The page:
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Thread: Under Sink Anti Freeze Valve

  1. #1

    Default Under Sink Anti Freeze Valve

    Couple of years ago, I saw in This Old House magazine, I think, a valve attached under the kitchen sink water pipe. When the temperature drops to a low trigger point, the valve starts to drip. It is not a fast drip. It is a very slow drip. The slow controlled drip is sufficient to prevent pipe freeze. Please help me find it.

    I have a kitchen built on top of an enclosed porch. The underside of the porch was been enclosed with concrete blocks. The underside of the joists had been boarded up. Only access to the underside of the porch is a small basement window under the porch. Crawling in there is not an option.

    The cavities between the joists were not insulated. One of the cavity is used to run the hot/cold water and drain pipe. ONE time per year, after a few consecutive cold days, my water pipe freeze up. To clear the ice clog, I stick a hair dryer in the cavity from the basement and run it for 15 minutes or so.

    Last summer, I cut open the sink cabinet bottom, then cut open the kitchen floor under that, and reach the point where the water pipe turns up, through the floor and the cabinet bottom, into the sink cabinet. I lifted the pipe up an inch or so so they are not resting on the bottom of the cavity, where the other side is open cold air. In the created air space gap, I sprayed expanding insulating foam. Then, more foam to insulate the top side of the pipes. Then, finish up with fiberglass insulation to fill up the remaining space between the pipe and the joist and the back side (outside wall) of the cavity.

    I kept the 2.5 feet of joist cavity space between the foundation wall and the newly insulated area NOT inulated. My reasoning is that the warmer basement air will reach the exposed pipes. Had I inslate that portion, I would have isolating the pipes to the cold side as oppose to the warmer basement side.

    I was hoping this project will provide a delay of heat loss till a warm day comes along. Instead of 3 cold days to freeze, it may take 5 days to freeze. The likelyhood of 5 cold days is less than 3 days. Well, I think it worked. After a few days of very cold temperature, it freezed overnight. This time, it only took the hair dryer about 2 minutes to clear up the ice clog.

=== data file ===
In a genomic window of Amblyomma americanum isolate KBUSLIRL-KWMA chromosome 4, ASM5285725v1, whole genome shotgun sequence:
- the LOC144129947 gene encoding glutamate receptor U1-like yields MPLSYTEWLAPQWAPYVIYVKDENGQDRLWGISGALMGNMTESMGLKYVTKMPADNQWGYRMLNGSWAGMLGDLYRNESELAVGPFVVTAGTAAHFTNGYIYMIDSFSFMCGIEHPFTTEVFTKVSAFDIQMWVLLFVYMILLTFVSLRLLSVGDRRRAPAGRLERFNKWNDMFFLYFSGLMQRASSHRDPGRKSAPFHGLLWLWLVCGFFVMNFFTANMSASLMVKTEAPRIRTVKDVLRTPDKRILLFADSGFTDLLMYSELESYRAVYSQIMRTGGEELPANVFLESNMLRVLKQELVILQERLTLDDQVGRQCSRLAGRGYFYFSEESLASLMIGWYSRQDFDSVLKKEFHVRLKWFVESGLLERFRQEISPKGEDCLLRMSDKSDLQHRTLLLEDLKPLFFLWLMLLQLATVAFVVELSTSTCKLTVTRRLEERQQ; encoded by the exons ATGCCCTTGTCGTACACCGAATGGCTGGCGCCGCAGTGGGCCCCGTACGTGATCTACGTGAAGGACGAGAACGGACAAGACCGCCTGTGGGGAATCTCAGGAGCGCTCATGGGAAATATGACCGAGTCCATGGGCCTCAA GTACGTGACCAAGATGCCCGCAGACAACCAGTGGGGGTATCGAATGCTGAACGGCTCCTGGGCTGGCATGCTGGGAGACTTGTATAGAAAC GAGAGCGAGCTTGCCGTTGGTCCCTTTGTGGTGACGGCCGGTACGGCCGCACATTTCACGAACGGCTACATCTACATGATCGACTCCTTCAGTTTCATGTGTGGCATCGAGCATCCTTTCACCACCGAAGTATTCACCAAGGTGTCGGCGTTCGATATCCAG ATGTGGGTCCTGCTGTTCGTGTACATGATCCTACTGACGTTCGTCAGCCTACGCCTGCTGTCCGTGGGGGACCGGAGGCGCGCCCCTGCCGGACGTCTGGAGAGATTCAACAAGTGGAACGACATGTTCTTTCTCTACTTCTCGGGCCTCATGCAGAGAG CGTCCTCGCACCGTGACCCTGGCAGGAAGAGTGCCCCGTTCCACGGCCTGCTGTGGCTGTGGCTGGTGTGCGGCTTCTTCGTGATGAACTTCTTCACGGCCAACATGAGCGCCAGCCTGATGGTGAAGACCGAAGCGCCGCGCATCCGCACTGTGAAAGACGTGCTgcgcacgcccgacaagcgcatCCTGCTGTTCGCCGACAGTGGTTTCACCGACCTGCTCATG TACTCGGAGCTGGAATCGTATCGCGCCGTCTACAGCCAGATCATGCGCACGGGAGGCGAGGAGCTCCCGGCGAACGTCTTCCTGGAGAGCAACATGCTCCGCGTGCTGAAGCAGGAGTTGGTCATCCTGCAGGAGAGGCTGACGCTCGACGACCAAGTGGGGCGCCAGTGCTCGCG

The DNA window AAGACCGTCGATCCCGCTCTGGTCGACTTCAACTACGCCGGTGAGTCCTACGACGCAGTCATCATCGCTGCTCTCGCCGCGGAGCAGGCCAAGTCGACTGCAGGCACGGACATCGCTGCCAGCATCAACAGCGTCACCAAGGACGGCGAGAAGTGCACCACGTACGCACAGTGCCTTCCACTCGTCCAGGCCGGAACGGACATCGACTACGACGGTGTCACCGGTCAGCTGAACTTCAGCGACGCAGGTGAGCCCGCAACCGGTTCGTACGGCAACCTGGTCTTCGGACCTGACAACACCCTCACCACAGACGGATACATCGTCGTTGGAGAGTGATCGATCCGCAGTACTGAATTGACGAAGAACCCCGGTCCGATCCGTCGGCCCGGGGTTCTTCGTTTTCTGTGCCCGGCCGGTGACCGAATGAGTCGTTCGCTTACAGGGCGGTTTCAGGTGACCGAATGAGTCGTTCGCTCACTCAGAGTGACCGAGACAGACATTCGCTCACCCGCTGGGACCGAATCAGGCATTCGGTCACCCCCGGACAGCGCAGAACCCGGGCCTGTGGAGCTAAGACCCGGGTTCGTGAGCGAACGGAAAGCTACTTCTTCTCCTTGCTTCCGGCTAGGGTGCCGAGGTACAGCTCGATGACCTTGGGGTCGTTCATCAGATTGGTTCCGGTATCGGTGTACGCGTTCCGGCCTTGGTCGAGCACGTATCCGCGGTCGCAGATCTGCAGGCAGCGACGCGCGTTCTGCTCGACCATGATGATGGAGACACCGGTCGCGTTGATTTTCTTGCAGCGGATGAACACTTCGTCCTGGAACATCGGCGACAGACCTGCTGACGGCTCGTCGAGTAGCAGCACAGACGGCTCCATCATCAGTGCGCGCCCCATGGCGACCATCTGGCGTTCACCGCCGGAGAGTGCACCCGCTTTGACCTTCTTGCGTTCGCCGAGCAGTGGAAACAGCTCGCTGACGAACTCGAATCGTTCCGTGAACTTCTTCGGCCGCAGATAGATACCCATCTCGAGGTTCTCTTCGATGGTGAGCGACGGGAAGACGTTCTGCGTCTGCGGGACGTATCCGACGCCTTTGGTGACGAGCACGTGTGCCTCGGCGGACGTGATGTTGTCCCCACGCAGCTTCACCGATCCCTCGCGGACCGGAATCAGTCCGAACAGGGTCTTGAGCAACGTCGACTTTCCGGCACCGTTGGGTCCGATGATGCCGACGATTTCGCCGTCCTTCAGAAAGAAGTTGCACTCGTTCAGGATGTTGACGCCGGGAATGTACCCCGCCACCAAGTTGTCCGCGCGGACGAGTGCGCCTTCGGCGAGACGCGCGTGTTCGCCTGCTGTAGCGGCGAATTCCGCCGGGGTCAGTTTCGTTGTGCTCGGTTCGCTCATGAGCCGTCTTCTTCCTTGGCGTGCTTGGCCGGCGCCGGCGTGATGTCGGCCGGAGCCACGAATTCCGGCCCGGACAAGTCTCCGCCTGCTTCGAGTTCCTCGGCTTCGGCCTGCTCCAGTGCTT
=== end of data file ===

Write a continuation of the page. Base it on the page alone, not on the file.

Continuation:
BTW, I have split seam pipe insulation wrap on the pipes already.

    So, my project worked, but not 100%. I have been looking for the anti freeze valve for a while. Cannot find it.
    Last edited by xroad; 01-17-2009 at 08:37 AM.

  2. #2
    DIY Senior Member WV Hillbilly's Avatar
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    Did a quick google search & only found patent numbers for the kind of device you're looking for . Hopefully someone else will be more help .

  3. #3
    Illinois Licensed Plumber SewerRatz's Avatar
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    Sounds like someone took a trap primer and made it work when the temperature drops. You can call a insulation company that blows the insulation into the crawl area. I have had guys do this to outside walls of customers that had bad drafts going up the plumbing wall and freezing the pipes.

  4. #4

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    This special valve I saw was specifically made for the purpose. It was not a piece together innovation by someone. I only saw the photo in the magazine. Too bad I did not write down the info.

    I may have to go to a library that have back issues going back one to four years.

  5. #5
    Extreme DIY Homeowner Scuba_Dave's Avatar
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    What about heat wrap?
    Insulating the pipes?